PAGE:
Cold temperatures encourage homeowners to batten down their homes and crank up the thermostat, elevating the risk of carbon monoxide (CO) exposure. About 50,000 people in the U.S. end up in the emergency room each year as a result of inadvertent CO poisoning, and more than 400 people die.
This odorless, tasteless, colorless gas is a side effect of imperfect combustion, meaning it’s released every time a material is combusted or used for fuel. If the appliances in your home use natural gas, oil, propane, kerosene, wood, gasoline or charcoal, you’re at risk of CO poisoning. Find out what happens when you inhale carbon monoxide fumes and how to lower your risk of exposure this winter.
The Risks of Carbon Monoxide
Commonly referred to as the “silent killer,” carbon monoxide is lethal because it prevents the body from using oxygen correctly. CO molecules dislodge oxygen in the blood, starving the heart, brain, lungs and other vital organs of oxygen. Large volumes of CO can overwhelm your system in minutes, triggering loss of consciousness and suffocation. Without urgent care, brain damage or death could occur.
Carbon monoxide poisoning can also happen progressively if the concentration is comparatively minimal. The most common signs of CO inhalation include:
- Chest pain
Since these symptoms imitate the flu, many people don’t discover they have carbon monoxide poisoning until mild symptoms evolve to organ damage. Watch out for symptoms that subside when you leave home, suggesting the source may be originating from inside.
Carbon Monoxide Safety Tips
While CO inhalation is alarming, it’s also entirely preventable. Here are the ideal ways to protect your family from carbon monoxide poisoning.
Operate Combustion Appliances Correctly
- Don't leave your car running while parked in a confined or partially enclosed structure, such as a garage.
- Do not run a generator, lawn mower or other gasoline-powered tool in a confined space like a basement or garage, irrespective of how well-ventilated it might be. Also, keep these devices around 20 feet away from open windows, doors or intake vents.
- Never use a charcoal grill or transportable camping stove while inside a home, tent or camper.
- Keep all vents and flues clear of debris that may produce a blockage and trigger backdrafting of carbon monoxide gases.
Install, Test and Replace the Batteries in Your Carbon Monoxide Detectors
If you ever use combustion appliances in or near your home, you should put in carbon monoxide detectors to notify you of CO emissions. These devices can be hardwired, battery-operated or plugged into an outlet based on the style. Here’s how to make the most of your carbon monoxide detectors:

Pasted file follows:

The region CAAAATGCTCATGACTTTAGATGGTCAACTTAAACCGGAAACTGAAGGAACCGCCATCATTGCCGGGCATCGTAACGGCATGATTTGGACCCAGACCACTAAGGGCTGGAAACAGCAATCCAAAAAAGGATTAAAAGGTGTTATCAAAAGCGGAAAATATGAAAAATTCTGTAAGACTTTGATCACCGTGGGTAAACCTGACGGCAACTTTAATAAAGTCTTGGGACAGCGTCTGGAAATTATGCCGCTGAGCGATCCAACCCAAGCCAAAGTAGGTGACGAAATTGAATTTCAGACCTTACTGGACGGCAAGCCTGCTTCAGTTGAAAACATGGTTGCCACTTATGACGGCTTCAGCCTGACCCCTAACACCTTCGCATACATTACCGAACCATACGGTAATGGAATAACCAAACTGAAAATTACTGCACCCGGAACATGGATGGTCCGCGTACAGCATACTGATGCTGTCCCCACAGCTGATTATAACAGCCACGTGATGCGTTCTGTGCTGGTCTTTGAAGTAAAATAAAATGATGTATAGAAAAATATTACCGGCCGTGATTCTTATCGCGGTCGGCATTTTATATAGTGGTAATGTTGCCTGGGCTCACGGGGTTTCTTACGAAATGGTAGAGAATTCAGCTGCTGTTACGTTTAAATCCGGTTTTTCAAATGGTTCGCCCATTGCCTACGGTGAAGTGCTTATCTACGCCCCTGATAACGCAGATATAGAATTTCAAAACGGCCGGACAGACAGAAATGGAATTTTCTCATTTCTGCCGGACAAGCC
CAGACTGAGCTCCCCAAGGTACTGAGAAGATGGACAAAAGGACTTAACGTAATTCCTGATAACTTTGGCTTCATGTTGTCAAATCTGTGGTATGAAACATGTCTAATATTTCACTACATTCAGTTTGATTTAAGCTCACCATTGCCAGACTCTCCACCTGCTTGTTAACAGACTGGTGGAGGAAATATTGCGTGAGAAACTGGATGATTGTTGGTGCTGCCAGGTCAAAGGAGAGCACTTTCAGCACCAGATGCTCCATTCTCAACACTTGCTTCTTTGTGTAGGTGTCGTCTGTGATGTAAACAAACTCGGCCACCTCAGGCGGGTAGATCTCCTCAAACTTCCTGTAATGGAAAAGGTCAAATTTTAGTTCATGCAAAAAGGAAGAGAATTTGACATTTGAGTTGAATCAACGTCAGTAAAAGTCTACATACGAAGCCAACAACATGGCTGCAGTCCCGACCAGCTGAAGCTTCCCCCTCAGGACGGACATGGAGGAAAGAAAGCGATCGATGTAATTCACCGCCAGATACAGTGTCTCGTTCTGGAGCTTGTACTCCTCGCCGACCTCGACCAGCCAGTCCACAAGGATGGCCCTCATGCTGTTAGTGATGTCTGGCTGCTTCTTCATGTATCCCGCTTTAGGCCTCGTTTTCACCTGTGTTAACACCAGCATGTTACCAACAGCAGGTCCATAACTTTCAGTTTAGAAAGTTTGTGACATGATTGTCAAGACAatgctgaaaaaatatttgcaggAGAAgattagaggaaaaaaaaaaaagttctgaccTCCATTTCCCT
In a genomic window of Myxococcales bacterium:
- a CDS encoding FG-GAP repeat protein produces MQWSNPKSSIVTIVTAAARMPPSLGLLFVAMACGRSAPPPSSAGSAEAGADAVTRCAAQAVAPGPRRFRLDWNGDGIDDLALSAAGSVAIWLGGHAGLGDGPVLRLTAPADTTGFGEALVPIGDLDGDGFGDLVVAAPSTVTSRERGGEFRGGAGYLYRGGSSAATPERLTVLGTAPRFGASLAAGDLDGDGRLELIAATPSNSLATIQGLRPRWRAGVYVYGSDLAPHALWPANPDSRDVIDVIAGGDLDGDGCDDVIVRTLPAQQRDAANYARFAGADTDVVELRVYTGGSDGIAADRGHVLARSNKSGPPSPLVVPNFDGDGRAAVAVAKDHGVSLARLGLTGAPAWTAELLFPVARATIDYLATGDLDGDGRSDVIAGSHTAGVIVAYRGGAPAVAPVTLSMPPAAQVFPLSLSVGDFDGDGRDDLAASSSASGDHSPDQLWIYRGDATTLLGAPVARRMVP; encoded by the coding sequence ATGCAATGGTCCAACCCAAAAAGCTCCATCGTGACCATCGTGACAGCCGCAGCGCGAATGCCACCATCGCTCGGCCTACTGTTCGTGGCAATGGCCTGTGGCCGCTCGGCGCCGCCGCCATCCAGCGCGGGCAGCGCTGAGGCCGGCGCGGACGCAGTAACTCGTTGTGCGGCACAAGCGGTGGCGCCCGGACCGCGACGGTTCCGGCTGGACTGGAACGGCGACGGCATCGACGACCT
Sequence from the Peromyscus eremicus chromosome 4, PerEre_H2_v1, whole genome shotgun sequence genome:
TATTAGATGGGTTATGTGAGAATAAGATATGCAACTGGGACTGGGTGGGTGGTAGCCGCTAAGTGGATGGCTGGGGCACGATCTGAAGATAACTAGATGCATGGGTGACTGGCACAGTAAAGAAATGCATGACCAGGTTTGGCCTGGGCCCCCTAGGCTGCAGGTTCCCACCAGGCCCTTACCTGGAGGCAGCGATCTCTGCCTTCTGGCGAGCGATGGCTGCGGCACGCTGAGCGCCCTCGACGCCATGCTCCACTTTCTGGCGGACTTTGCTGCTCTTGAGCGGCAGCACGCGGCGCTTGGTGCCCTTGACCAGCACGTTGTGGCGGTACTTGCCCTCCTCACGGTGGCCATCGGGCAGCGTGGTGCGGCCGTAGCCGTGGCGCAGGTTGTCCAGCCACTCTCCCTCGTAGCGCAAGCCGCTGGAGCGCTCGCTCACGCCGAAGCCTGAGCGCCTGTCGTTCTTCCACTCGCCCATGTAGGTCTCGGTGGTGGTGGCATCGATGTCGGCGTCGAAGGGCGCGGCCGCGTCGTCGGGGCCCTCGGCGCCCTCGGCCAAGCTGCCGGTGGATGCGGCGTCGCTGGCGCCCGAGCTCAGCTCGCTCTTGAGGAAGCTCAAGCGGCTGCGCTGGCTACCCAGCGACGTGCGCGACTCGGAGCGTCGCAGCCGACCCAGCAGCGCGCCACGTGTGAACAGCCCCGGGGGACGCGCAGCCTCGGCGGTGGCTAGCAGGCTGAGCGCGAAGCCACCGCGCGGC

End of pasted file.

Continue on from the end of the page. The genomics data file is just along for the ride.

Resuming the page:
- Install your detectors securely: As you think about the best locations, don't forget that a home does best with CO alarms on each floor, near every sleeping area and close to the garage. Keep each unit a safe distance from combustion appliances and sources of heat and humidity. The higher on a wall or ceiling you can place your detectors, the better.
- Review your detectors regularly: The bulk of manufacturers recommend monthly testing to confirm your CO alarms are working properly. Simply press and hold the Test button for 5 to 20 seconds, wait for the alarm to start and let go of the button. You should hear two brief beeps, watch a flash or both. If the detector doesn’t perform as expected, swap out the batteries or replace the unit altogether.
- Swap out the batteries: If you have battery-powered models, change the batteries after six months. If you favor hardwired devices using a backup battery, swap out the battery once a year or when the alarm begins to chirp, whichever comes first. Then, install new carbon monoxide alarms every 10 years or whenever the manufacturer recommends.
Plan for Annual Furnace Maintenance
Several appliances, including furnaces, water heaters, fireplaces and clothes dryers, can leak carbon monoxide if the system is installed poorly or not performing as it should. A yearly maintenance visit is the only way to know for sure if an appliance is defective before a leak develops.
A precision tune-up from Air Engineers Service Experts includes the following:
- Check the heating appliance for carbon monoxide leaks.
- Look for any troubling concerns that may cause unsafe operation.
- Review additional places where you could benefit from installing a CO detector.
- Tune up your system so you know your equipment is functioning at peak safety and productivity.
Contact Air Engineers Service Experts
If your gas furnace, boiler or water heater has developed a CO leak, or you want to thwart leaks before they happen, Air Engineers Service Experts can help. Our HVAC and plumbing maintenance and repair services help provide a safe, warm home all year-round. Contact your local Air Engineers Service Experts office for more details about carbon monoxide safety or to schedule heating services.